Most modern board games include a few random elements — a deck of shuffled cards, rolls of the dice, or items drawn out of a black bag. I recently bought a new game called Trajan, and when it arrived yesterday I set it up and had a play-through. It’s quite a nice game — a complex Euro-style point salad, but with some very interesting elements.
Afterward I had a look at a YouTube video in which some serious gamers played Trajan and then discussed it. They seemed a bit distressed by the amount of randomness in it. In truth, it’s no more random than a lot of games. I think there’s another reason, an unacknowledged reason, why they didn’t find the game as exciting as they had hoped.
Card games, to digress for a moment, are entirely random. You start by shuffling the deck! And yet some people are fine card players, while others aren’t. Cribbage provides a perfect example. A good cribbage player will always beat a novice, because the number of possible patterns of card play in cribbage is rather small. In every situation, a good player will know the best play.
Bridge is a much more difficult game. In rubber bridge, the good partnership will usually win, but there are a lot more factors to consider, so once in a while a pair of novices might outscore the experts. But it’s still essential to understand the winning plays and to know the locations of the traps into which the unwary may tumble.
In games like chess and go, there’s no random element at all. Perhaps for that reason, they’re more challenging. Playing a casual game is less likely to be fun, because the only thing that will cause you to lose will be your own ineptitude. You can’t blame it on bad dice rolls.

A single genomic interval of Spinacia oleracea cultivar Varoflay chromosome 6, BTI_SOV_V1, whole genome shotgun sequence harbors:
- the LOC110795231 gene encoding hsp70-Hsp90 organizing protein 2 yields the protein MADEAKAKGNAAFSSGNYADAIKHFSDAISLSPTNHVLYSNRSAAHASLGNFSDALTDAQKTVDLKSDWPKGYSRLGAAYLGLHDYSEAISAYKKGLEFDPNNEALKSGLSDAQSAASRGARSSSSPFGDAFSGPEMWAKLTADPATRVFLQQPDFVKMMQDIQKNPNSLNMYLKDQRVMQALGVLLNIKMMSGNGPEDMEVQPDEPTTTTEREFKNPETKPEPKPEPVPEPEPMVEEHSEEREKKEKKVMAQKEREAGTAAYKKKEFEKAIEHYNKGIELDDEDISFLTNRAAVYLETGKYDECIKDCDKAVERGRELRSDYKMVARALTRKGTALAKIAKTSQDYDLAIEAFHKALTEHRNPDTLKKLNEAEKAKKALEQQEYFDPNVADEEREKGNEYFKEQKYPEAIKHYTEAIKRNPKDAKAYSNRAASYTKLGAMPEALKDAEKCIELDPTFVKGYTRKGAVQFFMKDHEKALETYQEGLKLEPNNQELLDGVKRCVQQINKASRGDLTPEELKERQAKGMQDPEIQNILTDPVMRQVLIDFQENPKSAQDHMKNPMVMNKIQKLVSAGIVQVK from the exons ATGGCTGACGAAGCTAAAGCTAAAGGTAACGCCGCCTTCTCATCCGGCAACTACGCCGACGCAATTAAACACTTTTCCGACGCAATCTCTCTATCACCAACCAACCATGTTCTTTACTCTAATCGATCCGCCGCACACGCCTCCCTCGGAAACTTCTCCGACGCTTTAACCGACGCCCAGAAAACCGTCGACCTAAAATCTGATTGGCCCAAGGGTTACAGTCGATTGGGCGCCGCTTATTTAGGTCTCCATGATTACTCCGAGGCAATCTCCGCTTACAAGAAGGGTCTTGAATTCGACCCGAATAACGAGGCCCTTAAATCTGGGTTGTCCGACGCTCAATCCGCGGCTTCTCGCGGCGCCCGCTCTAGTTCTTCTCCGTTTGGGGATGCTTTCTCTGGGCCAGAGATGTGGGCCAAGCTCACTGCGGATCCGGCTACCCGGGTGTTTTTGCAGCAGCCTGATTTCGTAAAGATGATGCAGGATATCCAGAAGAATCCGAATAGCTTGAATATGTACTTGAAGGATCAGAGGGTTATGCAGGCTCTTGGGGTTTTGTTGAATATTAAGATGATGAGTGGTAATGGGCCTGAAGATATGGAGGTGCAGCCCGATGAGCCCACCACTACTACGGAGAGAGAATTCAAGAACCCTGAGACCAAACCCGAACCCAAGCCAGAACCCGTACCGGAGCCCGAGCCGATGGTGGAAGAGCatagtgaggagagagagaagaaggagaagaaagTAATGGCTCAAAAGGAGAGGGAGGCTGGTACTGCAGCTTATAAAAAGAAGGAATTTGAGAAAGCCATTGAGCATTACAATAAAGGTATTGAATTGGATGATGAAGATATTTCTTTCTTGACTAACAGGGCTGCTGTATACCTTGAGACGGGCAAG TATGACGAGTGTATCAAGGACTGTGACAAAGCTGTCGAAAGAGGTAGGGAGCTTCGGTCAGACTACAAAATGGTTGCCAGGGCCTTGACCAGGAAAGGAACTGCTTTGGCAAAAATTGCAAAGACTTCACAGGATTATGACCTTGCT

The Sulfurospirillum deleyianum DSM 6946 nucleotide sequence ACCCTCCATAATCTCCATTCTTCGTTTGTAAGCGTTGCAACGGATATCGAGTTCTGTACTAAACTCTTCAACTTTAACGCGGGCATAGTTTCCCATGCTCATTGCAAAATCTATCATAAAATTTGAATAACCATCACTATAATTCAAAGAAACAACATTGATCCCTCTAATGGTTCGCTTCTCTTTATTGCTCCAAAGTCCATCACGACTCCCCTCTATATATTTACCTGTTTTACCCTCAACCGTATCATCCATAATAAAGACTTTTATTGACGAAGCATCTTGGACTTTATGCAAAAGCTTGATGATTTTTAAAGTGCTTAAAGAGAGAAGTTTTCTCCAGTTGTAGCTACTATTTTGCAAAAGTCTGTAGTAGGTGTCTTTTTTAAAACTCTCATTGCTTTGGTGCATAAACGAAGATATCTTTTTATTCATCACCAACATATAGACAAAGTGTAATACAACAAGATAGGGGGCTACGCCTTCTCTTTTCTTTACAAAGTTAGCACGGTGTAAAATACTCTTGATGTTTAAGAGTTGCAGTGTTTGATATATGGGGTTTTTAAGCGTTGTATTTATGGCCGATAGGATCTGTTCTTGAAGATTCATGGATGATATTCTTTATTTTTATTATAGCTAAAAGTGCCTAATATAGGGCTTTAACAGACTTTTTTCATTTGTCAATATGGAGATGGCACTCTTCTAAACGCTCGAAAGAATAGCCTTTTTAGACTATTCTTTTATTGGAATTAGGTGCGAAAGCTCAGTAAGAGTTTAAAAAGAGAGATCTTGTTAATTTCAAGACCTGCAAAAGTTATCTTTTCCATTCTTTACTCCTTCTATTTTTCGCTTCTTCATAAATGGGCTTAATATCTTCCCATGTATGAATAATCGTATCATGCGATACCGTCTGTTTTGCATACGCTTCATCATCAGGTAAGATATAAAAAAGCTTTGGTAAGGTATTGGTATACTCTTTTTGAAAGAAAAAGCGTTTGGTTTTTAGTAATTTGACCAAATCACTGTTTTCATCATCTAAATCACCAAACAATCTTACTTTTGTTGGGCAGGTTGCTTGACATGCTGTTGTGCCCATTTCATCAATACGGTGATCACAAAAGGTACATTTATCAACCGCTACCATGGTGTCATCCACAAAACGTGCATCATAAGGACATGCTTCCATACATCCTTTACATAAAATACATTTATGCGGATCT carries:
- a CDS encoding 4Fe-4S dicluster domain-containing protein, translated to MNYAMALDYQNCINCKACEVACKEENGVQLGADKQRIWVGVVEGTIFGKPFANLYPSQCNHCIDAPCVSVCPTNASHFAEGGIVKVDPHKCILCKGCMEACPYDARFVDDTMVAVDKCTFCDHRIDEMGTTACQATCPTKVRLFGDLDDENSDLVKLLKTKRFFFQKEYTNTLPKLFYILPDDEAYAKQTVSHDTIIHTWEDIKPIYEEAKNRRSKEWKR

What’s non-random in Trajan is the mechanic with which you choose your next move. It’s what we call a mancala mechanic. Mancala is an ancient game that’s still played throughout Africa, under various names and with some variations in the rules. As with chess, success in mancala is purely a matter of skill; there’s no random element.
In Trajan, you have six “bowls” (they’re actually flat places, but the graphics make them look like bowls) in which are distributed 12 little tokens in various colors. Each bowl is associated with one of the six possible actions. To select an action, you scoop up all of the tokens in one of the bowls and distribute them, one by one, around the circle of bowls in a clockwise direction. Wherever the last token lands, that’s your action for this turn.
In a typical situation, you’ll only have three or four possible moves. There will be bowls that you can’t currently reach, because no other bowl has the right number of tokens in it. You may be able to make a preparatory move that will set up the move you want to make, so that you can make it on your next turn. Or, if you’re not careful, you may make one good move and thereby spoil another!
I’m pretty sure Trajan can be compared to cribbage, in the sense that an expert player will have learned the patterns of tokens in the bowls and will be able to plan as much as three turns in advance, so as to take the desired actions. The novice will make sub-optimal moves time after time, and will end up frustrated.
Of necessity, the people who make board game videos for YouTube — and yes, I watch a lot of them — are always encountering a new game for, at best, the second or third time. (For a silly example, you might check out the Shut Up & Sit down review of go. To play go well requires years of study.) I suspect that a lot of online game reviewers either like or dislike a game for the wrong reasons.
Colorful bits of wood and plastic are lovely, as are gorgeously illustrated cards. But for me, the fascination of games is that a game is a procedural space, or a procedural universe if you like. It’s a space in which a certain set of procedures is defined, and in which a given action has specific results. There may be some randomness in the results, but the randomness is always constrained. You know you’re not going to roll a die and get 5,793. It’s a space in which analysis, planning, and also intuition play a decisive role.
A game in which luck plays too large a role and planning is too narrowly constrained — Yahtzee is a fine example — quickly becomes boring. One wants to feel that, no matter what storms may buffet the vessel, one’s own hand is securely on the tiller.